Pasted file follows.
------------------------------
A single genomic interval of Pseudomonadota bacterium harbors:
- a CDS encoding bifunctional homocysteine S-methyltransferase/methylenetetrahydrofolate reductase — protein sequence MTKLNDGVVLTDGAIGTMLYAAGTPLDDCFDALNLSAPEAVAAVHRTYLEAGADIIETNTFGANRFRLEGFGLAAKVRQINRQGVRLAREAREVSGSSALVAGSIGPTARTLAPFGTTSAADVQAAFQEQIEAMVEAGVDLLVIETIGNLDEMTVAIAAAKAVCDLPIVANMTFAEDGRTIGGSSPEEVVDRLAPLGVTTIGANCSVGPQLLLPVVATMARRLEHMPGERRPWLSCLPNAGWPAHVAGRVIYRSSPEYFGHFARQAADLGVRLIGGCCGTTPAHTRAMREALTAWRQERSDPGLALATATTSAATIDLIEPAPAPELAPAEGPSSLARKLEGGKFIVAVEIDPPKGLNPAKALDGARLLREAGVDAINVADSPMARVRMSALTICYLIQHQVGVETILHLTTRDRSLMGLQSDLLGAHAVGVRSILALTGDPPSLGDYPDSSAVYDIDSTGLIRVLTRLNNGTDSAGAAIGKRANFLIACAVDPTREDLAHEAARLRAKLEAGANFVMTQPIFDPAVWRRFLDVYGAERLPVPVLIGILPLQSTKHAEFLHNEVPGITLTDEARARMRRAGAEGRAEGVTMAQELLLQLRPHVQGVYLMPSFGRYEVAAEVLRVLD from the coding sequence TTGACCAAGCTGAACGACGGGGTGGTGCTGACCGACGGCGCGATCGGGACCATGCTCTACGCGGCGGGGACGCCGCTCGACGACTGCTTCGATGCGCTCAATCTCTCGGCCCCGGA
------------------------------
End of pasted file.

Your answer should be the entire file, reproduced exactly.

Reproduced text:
A single genomic interval of Pseudomonadota bacterium harbors:
- a CDS encoding bifunctional homocysteine S-methyltransferase/methylenetetrahydrofolate reductase — protein sequence MTKLNDGVVLTDGAIGTMLYAAGTPLDDCFDALNLSAPEAVAAVHRTYLEAGADIIETNTFGANRFRLEGFGLAAKVRQINRQGVRLAREAREVSGSSALVAGSIGPTARTLAPFGTTSAADVQAAFQEQIEAMVEAGVDLLVIETIGNLDEMTVAIAAAKAVCDLPIVANMTFAEDGRTIGGSSPEEVVDRLAPLGVTTIGANCSVGPQLLLPVVATMARRLEHMPGERRPWLSCLPNAGWPAHVAGRVIYRSSPEYFGHFARQAADLGVRLIGGCCGTTPAHTRAMREALTAWRQERSDPGLALATATTSAATIDLIEPAPAPELAPAEGPSSLARKLEGGKFIVAVEIDPPKGLNPAKALDGARLLREAGVDAINVADSPMARVRMSALTICYLIQHQVGVETILHLTTRDRSLMGLQSDLLGAHAVGVRSILALTGDPPSLGDYPDSSAVYDIDSTGLIRVLTRLNNGTDSAGAAIGKRANFLIACAVDPTREDLAHEAARLRAKLEAGANFVMTQPIFDPAVWRRFLDVYGAERLPVPVLIGILPLQSTKHAEFLHNEVPGITLTDEARARMRRAGAEGRAEGVTMAQELLLQLRPHVQGVYLMPSFGRYEVAAEVLRVLD from the coding sequence TTGACCAAGCTGAACGACGGGGTGGTGCTGACCGACGGCGCGATCGGGACCATGCTCTACGCGGCGGGGACGCCGCTCGACGACTGCTTCGATGCGCTCAATCTCTCGGCCCCGGA